New models - Porsche - 911 - Cabriolet
First look: Next Cab off 911 rank
Porsche fires 911 missile as all-new Carrera Cabriolet emerges with folding hard-top
23 Nov 2011
PORSCHE has revealed its new-generation Carrera Cabriolet just days after the global launch of the all-new 911 Coupe in California last week.
The unprecedented rapid-fire rollout of the seventh-generation 991-series model is expected to culminate in at least as many derivatives as the outgoing 997-series spawned (no less than 23), with the next new 911 models to appear being the all-wheel-drive Carrera 4 models by mid-2012.
For now, the redesigned 911 Cabriolet will arrive in Australian showrooms in early April – just a month after the latest 911 Coupe – priced from $255,100 for the Carrera and $288,300 for the Carrera S.
That represents a $25,200 base price premium over the new 911 Coupe, which is about the same as before and means that, like the fixed-roof 991 the new cabriolet models come with price increases of 2.9 and 3.9 per cent.
Due to make its world public debut at the Detroit motor show on January 9, Porsche’s newest convertible brings the same weight-saving gains as the new 911 Coupe, but adds a revolutionary folding hard-top roof for the first time.
The 911 Cabriolet’s inaugural non-soft-top roof comprises a fabric and composite plastic folding hood, supported by a magnesium frame, which Porsche says provides it with a cleaner, smoother appearance, improved aerodynamics and greater refinement.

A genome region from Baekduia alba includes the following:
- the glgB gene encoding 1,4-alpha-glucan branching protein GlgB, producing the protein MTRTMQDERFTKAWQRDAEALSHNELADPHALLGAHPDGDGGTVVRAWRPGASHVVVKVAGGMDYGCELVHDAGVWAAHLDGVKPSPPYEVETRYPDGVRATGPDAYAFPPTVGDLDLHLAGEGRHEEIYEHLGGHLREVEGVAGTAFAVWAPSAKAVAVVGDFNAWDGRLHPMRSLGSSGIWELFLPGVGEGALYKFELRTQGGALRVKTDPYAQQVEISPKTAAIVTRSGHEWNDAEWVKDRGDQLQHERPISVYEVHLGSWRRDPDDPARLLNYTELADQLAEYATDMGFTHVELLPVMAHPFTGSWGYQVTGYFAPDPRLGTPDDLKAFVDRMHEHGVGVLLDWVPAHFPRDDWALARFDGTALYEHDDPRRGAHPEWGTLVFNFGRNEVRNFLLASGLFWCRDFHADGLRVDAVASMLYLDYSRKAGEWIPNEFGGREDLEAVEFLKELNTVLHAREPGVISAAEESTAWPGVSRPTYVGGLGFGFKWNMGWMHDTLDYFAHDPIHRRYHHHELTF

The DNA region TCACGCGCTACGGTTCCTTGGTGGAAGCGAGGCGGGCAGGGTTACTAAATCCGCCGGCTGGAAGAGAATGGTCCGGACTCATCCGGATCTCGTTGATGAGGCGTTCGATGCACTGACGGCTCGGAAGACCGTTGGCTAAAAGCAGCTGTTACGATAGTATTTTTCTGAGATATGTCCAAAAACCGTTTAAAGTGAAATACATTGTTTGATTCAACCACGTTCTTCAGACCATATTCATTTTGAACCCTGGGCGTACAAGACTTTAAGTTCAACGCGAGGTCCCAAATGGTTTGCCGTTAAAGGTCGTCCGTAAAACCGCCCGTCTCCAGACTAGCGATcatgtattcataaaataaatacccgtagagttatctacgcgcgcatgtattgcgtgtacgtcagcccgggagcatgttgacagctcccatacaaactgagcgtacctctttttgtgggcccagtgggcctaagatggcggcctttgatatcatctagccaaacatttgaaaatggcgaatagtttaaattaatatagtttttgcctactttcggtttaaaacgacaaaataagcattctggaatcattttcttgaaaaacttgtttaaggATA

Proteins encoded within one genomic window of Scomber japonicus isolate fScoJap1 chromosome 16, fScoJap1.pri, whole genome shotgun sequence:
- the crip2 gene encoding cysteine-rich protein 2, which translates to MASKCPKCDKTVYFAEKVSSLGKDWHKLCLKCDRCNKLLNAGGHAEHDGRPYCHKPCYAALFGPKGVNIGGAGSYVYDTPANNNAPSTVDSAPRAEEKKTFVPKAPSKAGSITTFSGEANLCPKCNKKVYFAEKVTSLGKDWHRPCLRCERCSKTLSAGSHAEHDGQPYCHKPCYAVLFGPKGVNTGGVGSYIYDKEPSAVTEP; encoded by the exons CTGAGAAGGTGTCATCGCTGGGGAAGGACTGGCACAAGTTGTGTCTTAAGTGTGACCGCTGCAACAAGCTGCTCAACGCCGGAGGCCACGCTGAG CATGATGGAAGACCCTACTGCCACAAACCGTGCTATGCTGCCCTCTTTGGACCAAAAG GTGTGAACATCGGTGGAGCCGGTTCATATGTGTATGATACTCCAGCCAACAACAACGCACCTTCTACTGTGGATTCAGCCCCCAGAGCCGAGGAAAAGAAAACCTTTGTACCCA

Seen here in official images for the first time, the new 911 Cabriolet roof replaces the traditional multi-layered fabric structure of its forebears with a specially developed lightweight hood that is patented by Porsche and should also appear on next year’s third-generation Boxster roadster.
It features fabric-skinned composite upper and rear panels, and a glass rear window fixed directly to the outer fabric skin. The result is a more uniform shape with a tauter fit, which is likely to better resist buffeting at high speeds.
The new unit folding into a large rear tonneau cover in the same way as the previous 911 Cabriolet’s roof, in a process that is said to take just 11 seconds at speeds of up to 60km/h. In addition, the new 911 Cab also features an automatic wind deflector.
Like the new coupe, the cabriolet will be initially available in downsized 3.4-litre Carrera and 3.8-litre Carrera S guises, with both new seven-speed manual and revised PDK dual-clutch automatic transmissions.
Despite riding on a 100mm-longer wheelbase, a 50mm-wider front wheel track and measuring about 65mm longer overall, the new 911 body comprises up to 45 per cent aluminium content to realise kerb weight savings of almost 50kg.
As such, the topless 911 will come with the same efficiency gains as the coupe, with Porsche at this stage saying only that both cabriolet models will return combined fuel consumption of less than 10L/100km, which is outstanding for a convertible supercar capable of accelerating to the national highway speed limit in around five seconds.
In fact, like the coupes, both cabriolets will also be quicker than before, thanks in part to more powerful 257kW and 294kW (Carrera S) flat six engines, but Porsche is keeping full technical details to its chest until Detroit.
Apart from an all-new body and chassis featuring redesigned front and rear suspensions, the new 911 comes with a Porsche-first electro-mechanical steering system and active handling technologies like Porsche Dynamic Chassis Control (PDCC) active roll-bars and Porsche Torque Vectoring locking differentials.
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